My father was a poor kid. Born in the 30’s, he grew up in the rough part of town and lived through the Great Depression and WWII. My grandmother was a single mom with four children for much of my father’s childhood, a time when there was a lot of shame, condemnation, and little support for that circumstance.
The local newspaper, the Peoria Journal Star, ran a toy drive during the Christmas season during those years. It was a charity of gently used toys collected then given new homes, distributed to disadvantage children. My father was a recipient of those toys.
Later in life he was a college educated professional, a mechanical engineer by trade, but he never forgot where he came from. My mother likes to tell the story of coming down the basement stairs to discover dad and my brother Billy sorting through the toy box. My father encouraged my brother to pick out some toys to give to the poorer kids for Christmas.
The largest modern iteration of this type of program is the United States Marine Corps mission, Toys for Tots. The deadline for donating to their 2018 campaign is fast approaching, ending December 16. Toys for Tots collects new unwrapped toys for children ages 0-15, often with a shortage of toys for infants or teenagers. Toys for Tots has been running since 1947 and has distributed some 548 million toys to 251 million children
For years, I delighted in buying toys for my nieces and nephews, but they are all grown up now. I choose to place Toys for Tots on my Christmas list every year. I am paying forward the life that my father provided me. I was the youngest child born at the height of his career. I never had a lack of toys to choose from. Unfortunately, he died when I was 12 years old, but I will never forget what he taught me.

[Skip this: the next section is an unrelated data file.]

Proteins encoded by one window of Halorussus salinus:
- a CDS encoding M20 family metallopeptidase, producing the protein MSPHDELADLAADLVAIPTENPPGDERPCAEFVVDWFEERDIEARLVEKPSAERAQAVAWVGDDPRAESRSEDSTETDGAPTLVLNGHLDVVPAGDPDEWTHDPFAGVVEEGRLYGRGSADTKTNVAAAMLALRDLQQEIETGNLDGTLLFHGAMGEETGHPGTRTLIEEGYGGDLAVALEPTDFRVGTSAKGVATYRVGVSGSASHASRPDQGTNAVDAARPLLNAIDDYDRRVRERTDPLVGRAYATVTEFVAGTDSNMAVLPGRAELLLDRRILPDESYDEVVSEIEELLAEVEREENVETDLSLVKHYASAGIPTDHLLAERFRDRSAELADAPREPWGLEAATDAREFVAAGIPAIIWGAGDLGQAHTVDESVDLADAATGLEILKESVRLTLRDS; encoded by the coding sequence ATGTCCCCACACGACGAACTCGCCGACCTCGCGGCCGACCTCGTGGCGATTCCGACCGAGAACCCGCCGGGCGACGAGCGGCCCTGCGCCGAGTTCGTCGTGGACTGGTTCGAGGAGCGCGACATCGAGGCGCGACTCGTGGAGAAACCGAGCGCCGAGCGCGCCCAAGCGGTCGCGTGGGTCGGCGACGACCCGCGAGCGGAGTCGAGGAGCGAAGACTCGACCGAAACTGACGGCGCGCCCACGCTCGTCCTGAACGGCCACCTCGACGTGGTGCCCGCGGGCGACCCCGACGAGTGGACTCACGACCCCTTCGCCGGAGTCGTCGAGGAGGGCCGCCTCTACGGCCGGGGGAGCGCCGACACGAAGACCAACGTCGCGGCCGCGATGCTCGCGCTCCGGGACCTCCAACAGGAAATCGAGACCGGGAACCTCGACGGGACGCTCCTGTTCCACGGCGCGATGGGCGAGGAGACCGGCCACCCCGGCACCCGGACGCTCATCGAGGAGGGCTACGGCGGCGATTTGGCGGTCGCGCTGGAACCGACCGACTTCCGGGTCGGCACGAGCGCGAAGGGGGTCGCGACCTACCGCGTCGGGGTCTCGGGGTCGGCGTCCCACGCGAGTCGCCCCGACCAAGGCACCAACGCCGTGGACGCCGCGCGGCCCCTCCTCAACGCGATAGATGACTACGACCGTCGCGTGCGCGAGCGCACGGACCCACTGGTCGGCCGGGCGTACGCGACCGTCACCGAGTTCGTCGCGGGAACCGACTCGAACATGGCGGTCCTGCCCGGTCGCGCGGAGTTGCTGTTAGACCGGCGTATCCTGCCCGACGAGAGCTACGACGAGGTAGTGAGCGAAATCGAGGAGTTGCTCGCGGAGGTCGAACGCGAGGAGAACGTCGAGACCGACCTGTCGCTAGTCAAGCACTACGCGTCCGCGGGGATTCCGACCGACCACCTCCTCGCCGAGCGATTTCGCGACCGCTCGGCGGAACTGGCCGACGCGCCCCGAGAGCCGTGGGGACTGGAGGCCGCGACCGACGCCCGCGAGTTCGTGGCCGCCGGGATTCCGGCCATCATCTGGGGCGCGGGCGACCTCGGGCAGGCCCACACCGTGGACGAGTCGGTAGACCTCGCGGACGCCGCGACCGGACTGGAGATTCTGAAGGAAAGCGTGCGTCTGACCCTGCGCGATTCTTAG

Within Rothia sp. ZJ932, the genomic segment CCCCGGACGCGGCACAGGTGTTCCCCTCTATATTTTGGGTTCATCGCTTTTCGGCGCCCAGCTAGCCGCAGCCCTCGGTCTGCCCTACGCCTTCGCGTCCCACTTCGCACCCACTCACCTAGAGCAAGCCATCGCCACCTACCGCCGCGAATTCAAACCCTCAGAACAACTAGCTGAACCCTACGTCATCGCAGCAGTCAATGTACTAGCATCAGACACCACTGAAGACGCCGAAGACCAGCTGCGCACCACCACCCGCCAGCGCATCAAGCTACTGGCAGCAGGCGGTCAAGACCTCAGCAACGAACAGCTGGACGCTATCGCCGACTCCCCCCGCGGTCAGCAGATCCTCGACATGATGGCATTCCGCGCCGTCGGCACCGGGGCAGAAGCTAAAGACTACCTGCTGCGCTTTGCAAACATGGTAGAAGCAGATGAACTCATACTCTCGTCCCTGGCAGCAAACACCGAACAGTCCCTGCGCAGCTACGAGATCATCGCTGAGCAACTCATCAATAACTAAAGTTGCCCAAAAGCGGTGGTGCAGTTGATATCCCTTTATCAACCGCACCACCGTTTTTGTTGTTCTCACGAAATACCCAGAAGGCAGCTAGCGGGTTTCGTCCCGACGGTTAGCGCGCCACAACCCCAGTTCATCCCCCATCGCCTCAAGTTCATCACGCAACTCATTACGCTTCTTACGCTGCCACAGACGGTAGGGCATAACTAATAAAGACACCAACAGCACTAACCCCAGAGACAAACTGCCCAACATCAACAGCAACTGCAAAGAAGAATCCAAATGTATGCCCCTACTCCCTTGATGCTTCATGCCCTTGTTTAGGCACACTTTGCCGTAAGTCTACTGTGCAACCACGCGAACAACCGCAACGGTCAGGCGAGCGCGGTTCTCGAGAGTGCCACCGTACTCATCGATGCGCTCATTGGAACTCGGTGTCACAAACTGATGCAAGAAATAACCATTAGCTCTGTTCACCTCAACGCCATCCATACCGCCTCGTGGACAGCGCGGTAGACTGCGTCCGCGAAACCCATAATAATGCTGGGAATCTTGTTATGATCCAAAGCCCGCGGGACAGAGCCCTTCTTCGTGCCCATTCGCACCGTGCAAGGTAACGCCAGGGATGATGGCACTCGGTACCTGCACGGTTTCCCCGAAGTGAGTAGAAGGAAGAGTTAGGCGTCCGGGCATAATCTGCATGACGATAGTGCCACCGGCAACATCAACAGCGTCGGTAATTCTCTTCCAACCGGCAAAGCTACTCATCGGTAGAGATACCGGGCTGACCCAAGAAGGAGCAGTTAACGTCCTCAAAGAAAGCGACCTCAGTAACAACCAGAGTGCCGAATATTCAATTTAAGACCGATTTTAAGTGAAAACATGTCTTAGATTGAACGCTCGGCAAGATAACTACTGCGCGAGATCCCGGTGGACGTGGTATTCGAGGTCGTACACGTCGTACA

What I understand is this: it’s not just about the joy that is offered- but the dignity.
It is hard for some to imagine that after paying for rent, food, bills, etc. that there really is no money left. Maybe you’ve got $20 in the bank for the next two weeks. Early on in my adult years, I lived that reality too. There were no gifts, no real celebration. I could not afford the gasoline to go home for Christmas or if I did, my presence was the present. But I had no children. I only had to look out for my own ego, my own feelings.
Christmas is a luxury. I cannot imagine what it is like for children who do not have a toy to open on Christmas morning. If the bounty of my professional career can provide someone with some small measure of community, belonging, dignity, and joy- what sweeter fruits of my labor are there? Is that not exactly what Christmas is all about?
Please donate to your local Toys for Tots. For more information, please visit their website: https://www.toysfortots.org/
Copyright C.M. Mounts, December 2018